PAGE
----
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This longing for home--or as Lewis believed, heaven--is something he believed characterized every human soul. In one of his more famous quotes, he says, "If I find in myself desires nothing in this world can satisfy, the only logical explanation is that I was made for another world." Accentuating his oft-used theme, Psyche's longing for "the place where all the beauty came from" clearly symbolizes her as a mortal and reminds us of our own longings for another world.
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Another striking symbol in the novel is the veil that Psyche's sister, Orual, wears in the latter half of the book. Orual constantly speaks of her own ugliness and the veil is her way of covering up her unattractiveness. But there seems to be a deeper meaning to the veil. One of the main themes of the novel, as expressed in the title, is that we cannot understand the intent of the gods--or God--until we see them ourselves. At the end of the book, Orual says:-"I saw well why the gods do not speak to us openly, nor let us answer. Till that word can be dug out of us, why should they hear the babble we think we mean? How can they meet us face to face till we have faces?" (294).
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The veil, therefore, is a symbol of our own veiled faces--of how humanity cannot fully see, cannot fully understand. Of how we are blinded to the supernatural world that invisibly walks among us. At the very end of the novel, when Orual finally sees the gods and the world and herself for what they really are, Orual writes, "Hands came from behind me and tore off my veil--after it, every rag I had on" (289). In the presence of the gods, her veil is torn from her and her vision is restored. She sees, understands, comprehends.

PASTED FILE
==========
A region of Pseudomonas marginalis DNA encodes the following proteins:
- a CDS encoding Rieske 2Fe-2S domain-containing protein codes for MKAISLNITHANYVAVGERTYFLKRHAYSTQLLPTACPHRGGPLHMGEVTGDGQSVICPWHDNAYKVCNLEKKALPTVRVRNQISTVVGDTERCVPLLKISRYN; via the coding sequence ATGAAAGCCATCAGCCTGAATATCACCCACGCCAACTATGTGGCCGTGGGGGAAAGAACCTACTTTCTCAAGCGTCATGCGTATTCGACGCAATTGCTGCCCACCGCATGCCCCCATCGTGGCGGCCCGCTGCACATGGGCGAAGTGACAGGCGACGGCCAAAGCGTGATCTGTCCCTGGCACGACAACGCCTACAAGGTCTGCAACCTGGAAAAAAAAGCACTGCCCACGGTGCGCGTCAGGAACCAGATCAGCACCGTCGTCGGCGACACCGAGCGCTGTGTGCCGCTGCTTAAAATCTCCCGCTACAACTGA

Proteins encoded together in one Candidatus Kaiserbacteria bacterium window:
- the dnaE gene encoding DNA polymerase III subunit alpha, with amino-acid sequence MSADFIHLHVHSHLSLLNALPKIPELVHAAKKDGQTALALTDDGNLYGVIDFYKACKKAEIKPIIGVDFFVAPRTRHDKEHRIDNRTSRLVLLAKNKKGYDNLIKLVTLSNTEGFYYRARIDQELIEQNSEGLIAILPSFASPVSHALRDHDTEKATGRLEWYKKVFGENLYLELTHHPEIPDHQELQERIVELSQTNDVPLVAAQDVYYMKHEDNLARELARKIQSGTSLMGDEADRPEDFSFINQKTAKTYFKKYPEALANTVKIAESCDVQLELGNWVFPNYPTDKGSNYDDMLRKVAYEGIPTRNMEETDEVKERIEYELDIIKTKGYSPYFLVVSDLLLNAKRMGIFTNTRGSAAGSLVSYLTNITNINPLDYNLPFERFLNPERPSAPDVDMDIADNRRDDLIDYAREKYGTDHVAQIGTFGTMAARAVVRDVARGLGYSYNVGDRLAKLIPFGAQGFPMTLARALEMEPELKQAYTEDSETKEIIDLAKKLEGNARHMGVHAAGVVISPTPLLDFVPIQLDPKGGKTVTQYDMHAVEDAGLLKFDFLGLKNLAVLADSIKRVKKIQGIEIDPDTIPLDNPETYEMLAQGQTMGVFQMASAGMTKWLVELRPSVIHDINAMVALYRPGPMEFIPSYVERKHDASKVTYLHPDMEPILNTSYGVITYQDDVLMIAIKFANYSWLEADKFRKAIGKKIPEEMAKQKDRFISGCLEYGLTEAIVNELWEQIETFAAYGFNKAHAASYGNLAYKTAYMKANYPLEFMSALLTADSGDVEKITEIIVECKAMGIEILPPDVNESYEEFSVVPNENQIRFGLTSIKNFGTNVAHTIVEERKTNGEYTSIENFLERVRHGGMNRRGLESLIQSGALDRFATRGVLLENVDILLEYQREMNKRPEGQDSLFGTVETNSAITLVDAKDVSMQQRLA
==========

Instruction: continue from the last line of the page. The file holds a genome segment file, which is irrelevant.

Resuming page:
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I also found, besides the symbolism, that the first-person point of view furthered the themes of the novel. In the first part of the book, as we see through Orual's eyes, we feel partial to her--we too feel angry with the gods for screwing up her life when she seems so innocent. While perhaps here and there we might question her actions or accusations, for the most part the reader feels the same hatred that Orual feels at the end of book one.
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In book two, Orual still speaks in the first person, but in a more humble, reflective way. Looking back on the tale that she told in book one, she perceives herself how possessive her love was towards others, how it was she who so often birthed the problems she faced. Through the first person, we too see how self-favoring and one-sided our understanding of the world so often is. We enter into Orual's journey and become like her, in a sense, traveling with her through anger and hardening and ultimately into a sort of shocked and humble repentance in the presence of the gods.
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It was these things--the symbolism and the perspective--that to me made the book deeper and more thought-provoking. But the story itself was captivating, the type of book that you set down and cannot wait to pick it up again. My first week back to school was quite often interrupted with extra long lunch breaks! Lewis once again wrote a purely enjoyable novel.